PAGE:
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Research Matters campaign renews push for more R&I funding

Image: BurAnd, via Shutterstock

Move comes as Commission reveals Horizon Europe needed extra €55 billion across first three years

The Research Matters campaign, which is urging politicians across Europe to increase their public investment in research and innovation, has renewed its push with the publication of an open letter setting out its arguments.

The letter, published on 4 June and addressed to European finance ministers and the EU’s political institutions, stresses that investing in R&I is “the foundation for Europe’s competitiveness, wellbeing and peace”.

This is because Europe needs “urgent solutions” to challenges including climate change, cybersecurity, threats to democracy and disease.

The US and countries in Asia have “massively ramped up” their investments in R&I in recent years, “leaving Europe behind”, the letter warns.

“To remain competitive and advance the economic, ecological and societal transitions, European countries and the EU must boost their R&I funding,” the letter urges.

Specific aims

Specifically, the campaign is calling for the EU and “all European countries” to spend at least 3 per cent of their GDP on R&I.

It also wants the EU to more than double the budget of its R&I programme, so that it reaches €200 billion for 2028-34, and to ringfence this budget.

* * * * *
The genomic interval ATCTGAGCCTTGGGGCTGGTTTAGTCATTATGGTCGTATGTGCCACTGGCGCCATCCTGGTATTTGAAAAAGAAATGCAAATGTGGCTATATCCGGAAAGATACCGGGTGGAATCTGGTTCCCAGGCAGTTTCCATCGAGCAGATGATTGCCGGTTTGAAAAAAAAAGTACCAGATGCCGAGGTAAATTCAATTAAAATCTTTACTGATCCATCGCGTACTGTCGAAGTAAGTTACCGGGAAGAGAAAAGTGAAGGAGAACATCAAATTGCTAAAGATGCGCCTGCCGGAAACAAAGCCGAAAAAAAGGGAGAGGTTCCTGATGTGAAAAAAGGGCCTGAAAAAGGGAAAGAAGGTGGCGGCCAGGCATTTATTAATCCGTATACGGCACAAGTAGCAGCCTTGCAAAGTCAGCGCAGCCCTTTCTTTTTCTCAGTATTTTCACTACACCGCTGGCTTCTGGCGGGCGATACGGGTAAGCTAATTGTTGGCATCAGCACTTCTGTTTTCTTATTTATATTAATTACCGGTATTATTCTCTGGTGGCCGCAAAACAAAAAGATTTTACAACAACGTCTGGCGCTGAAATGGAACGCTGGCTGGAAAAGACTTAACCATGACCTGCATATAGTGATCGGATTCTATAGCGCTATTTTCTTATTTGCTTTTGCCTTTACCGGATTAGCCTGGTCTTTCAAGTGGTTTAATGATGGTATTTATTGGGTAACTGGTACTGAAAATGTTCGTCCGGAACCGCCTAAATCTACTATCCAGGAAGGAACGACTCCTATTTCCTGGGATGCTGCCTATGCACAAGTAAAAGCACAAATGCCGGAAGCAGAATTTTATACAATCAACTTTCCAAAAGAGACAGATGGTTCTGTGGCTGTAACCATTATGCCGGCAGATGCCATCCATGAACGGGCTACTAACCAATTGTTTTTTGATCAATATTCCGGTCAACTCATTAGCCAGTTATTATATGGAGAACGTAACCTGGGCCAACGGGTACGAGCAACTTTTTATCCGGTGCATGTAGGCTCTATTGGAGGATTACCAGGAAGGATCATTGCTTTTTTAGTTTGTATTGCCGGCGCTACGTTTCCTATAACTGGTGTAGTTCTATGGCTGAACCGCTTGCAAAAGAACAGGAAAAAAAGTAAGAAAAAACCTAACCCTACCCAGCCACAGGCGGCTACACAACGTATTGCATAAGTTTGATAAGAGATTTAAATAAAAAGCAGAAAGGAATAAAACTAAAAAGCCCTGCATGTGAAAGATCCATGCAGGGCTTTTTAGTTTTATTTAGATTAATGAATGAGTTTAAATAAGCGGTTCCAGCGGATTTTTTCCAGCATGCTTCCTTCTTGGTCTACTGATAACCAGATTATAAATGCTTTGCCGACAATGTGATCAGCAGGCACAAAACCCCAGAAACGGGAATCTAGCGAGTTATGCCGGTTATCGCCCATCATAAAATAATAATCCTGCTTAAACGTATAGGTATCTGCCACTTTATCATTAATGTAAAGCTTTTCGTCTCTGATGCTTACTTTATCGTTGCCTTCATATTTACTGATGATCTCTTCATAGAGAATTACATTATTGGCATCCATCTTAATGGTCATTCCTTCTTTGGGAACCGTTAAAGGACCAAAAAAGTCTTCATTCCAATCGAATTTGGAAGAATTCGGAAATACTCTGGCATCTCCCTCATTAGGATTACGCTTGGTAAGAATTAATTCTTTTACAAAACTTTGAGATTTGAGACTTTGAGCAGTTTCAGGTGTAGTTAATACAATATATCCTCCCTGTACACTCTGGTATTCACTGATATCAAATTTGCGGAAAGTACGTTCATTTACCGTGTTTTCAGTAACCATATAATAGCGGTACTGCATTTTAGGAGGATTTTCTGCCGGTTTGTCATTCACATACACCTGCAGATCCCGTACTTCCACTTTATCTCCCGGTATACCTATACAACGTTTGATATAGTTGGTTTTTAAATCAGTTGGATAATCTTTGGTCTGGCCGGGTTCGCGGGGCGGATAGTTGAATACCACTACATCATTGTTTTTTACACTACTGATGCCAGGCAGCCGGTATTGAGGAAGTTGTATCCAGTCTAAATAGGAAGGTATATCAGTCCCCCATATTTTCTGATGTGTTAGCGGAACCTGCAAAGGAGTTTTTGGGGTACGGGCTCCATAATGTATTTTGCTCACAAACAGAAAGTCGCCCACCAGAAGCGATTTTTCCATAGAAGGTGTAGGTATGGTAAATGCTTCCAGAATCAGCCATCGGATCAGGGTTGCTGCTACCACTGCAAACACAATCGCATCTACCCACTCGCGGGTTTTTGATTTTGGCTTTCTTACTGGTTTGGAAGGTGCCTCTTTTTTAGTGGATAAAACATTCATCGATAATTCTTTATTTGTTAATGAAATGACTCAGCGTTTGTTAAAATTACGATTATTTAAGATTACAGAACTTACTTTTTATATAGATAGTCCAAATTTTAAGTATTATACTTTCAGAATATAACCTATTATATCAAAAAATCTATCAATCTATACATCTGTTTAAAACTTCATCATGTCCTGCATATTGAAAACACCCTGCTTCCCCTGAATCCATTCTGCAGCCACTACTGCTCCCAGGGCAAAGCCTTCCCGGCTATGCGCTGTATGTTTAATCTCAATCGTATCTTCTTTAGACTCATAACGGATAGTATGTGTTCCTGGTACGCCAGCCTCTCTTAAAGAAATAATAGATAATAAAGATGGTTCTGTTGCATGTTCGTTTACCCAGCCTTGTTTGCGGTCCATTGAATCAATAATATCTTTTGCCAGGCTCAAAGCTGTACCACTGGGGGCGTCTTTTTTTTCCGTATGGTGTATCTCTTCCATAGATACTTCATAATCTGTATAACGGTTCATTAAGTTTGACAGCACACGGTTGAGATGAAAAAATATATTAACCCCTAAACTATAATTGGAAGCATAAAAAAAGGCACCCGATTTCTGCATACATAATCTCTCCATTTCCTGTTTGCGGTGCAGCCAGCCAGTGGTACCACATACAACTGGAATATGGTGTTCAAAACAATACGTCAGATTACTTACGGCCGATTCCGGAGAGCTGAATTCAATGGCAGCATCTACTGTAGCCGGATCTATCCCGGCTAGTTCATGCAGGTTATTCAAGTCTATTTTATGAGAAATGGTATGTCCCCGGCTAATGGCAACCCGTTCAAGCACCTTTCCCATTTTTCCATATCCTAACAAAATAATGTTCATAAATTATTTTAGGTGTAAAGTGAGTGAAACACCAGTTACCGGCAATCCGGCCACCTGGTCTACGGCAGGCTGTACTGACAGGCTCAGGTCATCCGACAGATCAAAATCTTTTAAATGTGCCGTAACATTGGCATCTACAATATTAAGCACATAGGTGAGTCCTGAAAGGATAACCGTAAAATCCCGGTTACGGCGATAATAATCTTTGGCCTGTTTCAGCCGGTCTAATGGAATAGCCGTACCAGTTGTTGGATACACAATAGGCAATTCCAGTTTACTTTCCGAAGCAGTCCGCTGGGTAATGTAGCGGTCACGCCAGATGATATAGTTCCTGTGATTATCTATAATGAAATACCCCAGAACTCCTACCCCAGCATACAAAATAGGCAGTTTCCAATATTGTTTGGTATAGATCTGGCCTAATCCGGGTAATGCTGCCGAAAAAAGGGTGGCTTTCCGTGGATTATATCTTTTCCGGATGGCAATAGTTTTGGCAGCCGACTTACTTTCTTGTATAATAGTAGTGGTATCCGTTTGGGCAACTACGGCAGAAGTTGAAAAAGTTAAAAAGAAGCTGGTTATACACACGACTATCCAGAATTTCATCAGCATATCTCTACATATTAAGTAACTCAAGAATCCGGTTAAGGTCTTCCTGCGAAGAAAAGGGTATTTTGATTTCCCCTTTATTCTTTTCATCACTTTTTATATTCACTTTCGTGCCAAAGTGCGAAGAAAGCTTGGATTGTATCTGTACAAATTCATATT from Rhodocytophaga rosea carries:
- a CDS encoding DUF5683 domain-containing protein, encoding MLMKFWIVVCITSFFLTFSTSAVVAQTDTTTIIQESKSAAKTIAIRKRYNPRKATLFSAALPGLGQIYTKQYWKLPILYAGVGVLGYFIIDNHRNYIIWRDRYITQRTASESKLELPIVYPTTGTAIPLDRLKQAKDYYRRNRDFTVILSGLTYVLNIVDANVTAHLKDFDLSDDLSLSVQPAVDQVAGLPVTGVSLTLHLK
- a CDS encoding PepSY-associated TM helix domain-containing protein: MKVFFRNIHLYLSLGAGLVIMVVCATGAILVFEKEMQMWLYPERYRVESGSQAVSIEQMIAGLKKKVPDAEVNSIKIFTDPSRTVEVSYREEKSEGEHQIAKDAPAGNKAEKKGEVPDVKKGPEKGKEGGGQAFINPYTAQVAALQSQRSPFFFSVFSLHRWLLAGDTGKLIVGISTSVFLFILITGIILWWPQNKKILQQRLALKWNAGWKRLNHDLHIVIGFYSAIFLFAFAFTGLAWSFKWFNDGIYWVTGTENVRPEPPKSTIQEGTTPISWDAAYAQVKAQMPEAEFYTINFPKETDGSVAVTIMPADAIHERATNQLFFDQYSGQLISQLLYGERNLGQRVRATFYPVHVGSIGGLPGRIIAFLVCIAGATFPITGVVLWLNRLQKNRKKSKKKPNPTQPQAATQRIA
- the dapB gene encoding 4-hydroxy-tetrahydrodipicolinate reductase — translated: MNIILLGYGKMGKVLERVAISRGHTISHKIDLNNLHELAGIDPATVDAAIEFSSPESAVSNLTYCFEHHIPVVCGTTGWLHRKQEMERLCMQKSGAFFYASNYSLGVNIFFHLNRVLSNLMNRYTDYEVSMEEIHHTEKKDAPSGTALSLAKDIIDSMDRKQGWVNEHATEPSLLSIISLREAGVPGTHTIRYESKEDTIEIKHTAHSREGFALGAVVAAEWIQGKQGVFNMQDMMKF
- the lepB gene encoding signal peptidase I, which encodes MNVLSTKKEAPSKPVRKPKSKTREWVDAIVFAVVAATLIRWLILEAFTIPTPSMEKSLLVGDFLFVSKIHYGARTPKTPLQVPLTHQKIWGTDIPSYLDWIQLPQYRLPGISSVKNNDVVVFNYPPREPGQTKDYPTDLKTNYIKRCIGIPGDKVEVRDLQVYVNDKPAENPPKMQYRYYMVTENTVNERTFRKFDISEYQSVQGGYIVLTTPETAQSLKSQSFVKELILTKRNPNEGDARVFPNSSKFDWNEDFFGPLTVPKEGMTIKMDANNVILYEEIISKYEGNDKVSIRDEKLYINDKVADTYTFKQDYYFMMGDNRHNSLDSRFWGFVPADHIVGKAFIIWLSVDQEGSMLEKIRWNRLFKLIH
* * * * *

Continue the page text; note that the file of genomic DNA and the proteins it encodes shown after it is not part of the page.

“These measures are critical to provide Europe with strategies to cope with current and future geopolitical and societal challenges,” the letter says.

It urges politicians, the R&I community and society more broadly to join existing members in their push.

Since it launched last month, the campaign has won the backing of more organisations from the R&I sector, including the European Federation of Academies of Sciences and Humanities.

Extra €55bn needed

At about the same time that the campaign was renewing its push, the European Commission published data on the first three years of Horizon Europe, the EU’s 2021-27 R&I programme.

It said that during that time, the programme signed off more than 10,600 grants worth a total of €30.8bn. Horizon Europe has a total 2021-27 budget of about €93.5bn.

But there were more than 68,100 eligible applications and, due to budget shortages, only 33 per cent of the high-quality proposals were able to be funded. An extra €55bn would have been needed in those first three years to fund the rest of the high-quality proposals.

EU-based beneficiaries won 92 per cent of all grants, and the EU member states had an average application success rate of 21.8 per cent. The success rate was 19.6 per cent for those member states that qualify for extra support and 22.5 per cent for the rest, up from 13.5 per cent and 16 per cent respectively in the previous programme.